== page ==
But the decision to bring in five transfers undercuts those returners quite a bit, notably Malik Reed from Wisconsin, Kenny Hebert from Vanderbilt, and Jerry Roberts from Bowling Green, although the Harris brother from Colorado may be headed to the defensive line, and after we recorded with Bryant we learned that Treshaun Hayward from Western Michigan won’t be joining the team after all. It also looks like rather than keeping one of the existing backers as the Viper, instead #5 DB C. Young will be converted to the position (he’s a pretty big body for a DB anyway).

Fall camp should be interesting for this position, because the install clearly wasn’t complete for the Spring game and the first three transfers mentioned above weren’t on campus yet. I suspect that only Pandy will make the cut for the linebacker rotation, with transfers and converted DBs making up the rest.

UCLA defeats Arizona 27-10 Photo by Keith Birmingham/MediaNews Group/Pasadena Star-News via Getty Images

The secondary will be the make-or-break unit for this defensive scheme change, and based on the personnel I would guess it’s the latter. There are so many blitzes in this defense with so much pressure put on the defensive backs that I’d expect them to give up a lot of big plays in their first year even if I thought it was a talented and effective group last year … which I don’t.

Arizona has lost two redshirt seniors from last season, corner Lorenzo Burns and safety Jarrius Wallace, as well as five freshmen or sophomore DBs - two corners who transferred out after not playing, Khary Crump and Edric Whitley, and three safeties who seem to have simply walked away from the program.

At corner, the Wildcats return starter #4 CB Roland-Wallace (the team’s second leading tackler, never a good sign from a corner), and the rest of the returning roster at the position is somewhat distressing: only three guys, and the one who got the most reps of them was a walk-on true freshman in #39 CB Stukes. They brought in a former 4-star, #2 CB Rutherford, who signed with Notre Dame in 2019 but hasn’t played a snap yet. I expect him to be the other starter, with Stukes as a backup. The other backup is a mystery; the two guys Stukes passed up, #15 CB Barnes and #23 CB Hausman, decided to opt-out in the middle of the 2020 season - neither were used much prior to that and the reasons they gave were somewhat cryptic.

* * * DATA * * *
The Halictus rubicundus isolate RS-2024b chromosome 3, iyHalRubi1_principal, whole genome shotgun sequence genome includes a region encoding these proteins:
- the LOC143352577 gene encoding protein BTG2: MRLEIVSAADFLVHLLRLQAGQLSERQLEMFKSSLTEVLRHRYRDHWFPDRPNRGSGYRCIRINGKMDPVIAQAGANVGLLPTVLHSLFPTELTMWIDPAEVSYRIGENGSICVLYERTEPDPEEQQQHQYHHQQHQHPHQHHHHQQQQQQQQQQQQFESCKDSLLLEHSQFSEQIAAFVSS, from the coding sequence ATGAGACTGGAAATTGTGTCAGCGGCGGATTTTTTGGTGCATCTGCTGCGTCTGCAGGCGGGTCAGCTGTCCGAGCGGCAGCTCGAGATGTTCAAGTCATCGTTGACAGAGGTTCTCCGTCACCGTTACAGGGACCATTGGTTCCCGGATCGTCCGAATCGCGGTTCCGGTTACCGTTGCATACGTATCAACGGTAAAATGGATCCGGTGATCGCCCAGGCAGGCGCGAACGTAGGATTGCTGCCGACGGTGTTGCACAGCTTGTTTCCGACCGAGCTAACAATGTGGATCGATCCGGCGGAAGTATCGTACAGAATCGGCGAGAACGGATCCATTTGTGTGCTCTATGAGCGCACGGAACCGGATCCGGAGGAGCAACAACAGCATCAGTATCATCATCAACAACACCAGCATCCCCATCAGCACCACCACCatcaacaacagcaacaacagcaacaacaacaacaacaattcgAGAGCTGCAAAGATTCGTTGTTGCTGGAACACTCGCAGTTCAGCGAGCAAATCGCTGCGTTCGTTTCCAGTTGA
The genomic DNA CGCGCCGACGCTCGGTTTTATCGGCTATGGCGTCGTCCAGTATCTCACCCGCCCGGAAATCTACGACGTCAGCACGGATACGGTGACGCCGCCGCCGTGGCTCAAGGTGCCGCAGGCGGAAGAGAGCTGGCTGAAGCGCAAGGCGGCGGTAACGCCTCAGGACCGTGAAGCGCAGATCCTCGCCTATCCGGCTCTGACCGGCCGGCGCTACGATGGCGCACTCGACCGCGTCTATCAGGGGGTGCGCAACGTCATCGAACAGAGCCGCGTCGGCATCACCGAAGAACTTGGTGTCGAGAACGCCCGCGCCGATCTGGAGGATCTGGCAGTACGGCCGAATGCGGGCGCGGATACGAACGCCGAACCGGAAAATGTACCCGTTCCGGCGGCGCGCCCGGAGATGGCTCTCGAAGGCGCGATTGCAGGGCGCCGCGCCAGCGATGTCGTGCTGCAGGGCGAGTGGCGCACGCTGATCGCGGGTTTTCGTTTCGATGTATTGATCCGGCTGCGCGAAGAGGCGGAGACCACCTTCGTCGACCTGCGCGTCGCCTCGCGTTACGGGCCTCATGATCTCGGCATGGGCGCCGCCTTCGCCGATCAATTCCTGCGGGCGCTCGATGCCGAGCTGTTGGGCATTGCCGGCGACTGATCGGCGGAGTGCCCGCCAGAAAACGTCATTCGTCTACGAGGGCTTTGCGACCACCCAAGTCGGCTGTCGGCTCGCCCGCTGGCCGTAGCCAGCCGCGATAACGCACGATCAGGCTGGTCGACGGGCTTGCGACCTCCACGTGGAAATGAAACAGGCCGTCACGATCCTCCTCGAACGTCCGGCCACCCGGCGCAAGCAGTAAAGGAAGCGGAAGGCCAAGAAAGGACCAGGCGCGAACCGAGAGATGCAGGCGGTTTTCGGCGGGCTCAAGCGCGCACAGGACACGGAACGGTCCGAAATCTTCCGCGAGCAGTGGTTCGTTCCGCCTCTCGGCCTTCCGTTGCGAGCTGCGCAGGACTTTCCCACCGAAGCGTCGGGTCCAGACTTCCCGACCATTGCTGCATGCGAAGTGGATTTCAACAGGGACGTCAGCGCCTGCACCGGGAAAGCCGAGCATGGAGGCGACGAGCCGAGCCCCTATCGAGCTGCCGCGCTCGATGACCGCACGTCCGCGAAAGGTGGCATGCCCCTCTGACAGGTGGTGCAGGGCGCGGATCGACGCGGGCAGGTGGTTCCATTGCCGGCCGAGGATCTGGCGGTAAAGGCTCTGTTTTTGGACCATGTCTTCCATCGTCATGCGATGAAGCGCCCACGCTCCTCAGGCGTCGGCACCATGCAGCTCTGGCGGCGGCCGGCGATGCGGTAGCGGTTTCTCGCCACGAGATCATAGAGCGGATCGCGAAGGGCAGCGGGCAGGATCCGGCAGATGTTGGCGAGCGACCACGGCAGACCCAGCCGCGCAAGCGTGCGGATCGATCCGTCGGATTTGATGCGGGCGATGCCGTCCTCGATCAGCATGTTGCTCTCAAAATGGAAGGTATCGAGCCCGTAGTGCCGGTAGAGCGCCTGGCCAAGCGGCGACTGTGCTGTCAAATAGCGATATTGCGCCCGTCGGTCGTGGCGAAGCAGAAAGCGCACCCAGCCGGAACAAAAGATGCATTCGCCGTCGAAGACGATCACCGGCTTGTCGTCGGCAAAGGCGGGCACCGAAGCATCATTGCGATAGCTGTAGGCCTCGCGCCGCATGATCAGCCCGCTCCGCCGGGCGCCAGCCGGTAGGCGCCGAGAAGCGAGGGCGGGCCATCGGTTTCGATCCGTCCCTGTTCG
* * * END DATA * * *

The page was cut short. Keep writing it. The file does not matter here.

If Bryant is right that one safety is converting to Viper and another, #24 DB Short (2020’s starting strong safety) will be converting as well as a backup, then that only leaves three returners for the two traditional safety spots: #21 DB Turner, #13 DB Mays, and #37 DB J. Young. They’ll be joined by another transfer from Northwestern, #9 DB Maldonado, who only got a couple of reps there last year as a true freshman. That’s enough for a two-deep, but Arizona signaled a real need here when they recruited four safeties in the 2021 class, and just playing the odds I suspect at least one will break into the rotation this year.

NCAA Football: Houston at Arizona Casey Sapio-USA TODAY Sports

Accountability Corner

In the comments of last year’s preview of Arizona, user Shouldabeenaduck observed, “your tone was really negative in this review, like possibly the most negative you have ever been.” I think perhaps that was justified.

The offense went exactly as I wrote, with the unforeseeable exceptions of Gunnell’s injury and Smith opting out. At every unit, 2019’s struggles predicted 2020’s and probably 2021’s as well, since as the Bard wrote, what’s past is prologue - the offensive line’s talent handicap meant their hard-won experience didn’t amount to much improvement and they were totally reliant on the running game because the receiver room was in an identity crisis.

The closest thing to a black eye I took was Arizona losing three linebackers in the week after I published (Utah is trying the reverse this year, taking three transfers since last week’s article). But those losses hardly mattered, I had low expectations for the group even with them because the new coordinator couldn’t implement much of a scheme change with this limited personnel. The DBs and DL assignments went just as I predicted, with one exception: Lopez transferred in a couple days after I published. I probably wouldn’t have predicted that a 2-star from New Mexico State would have gotten drafted from this group, however.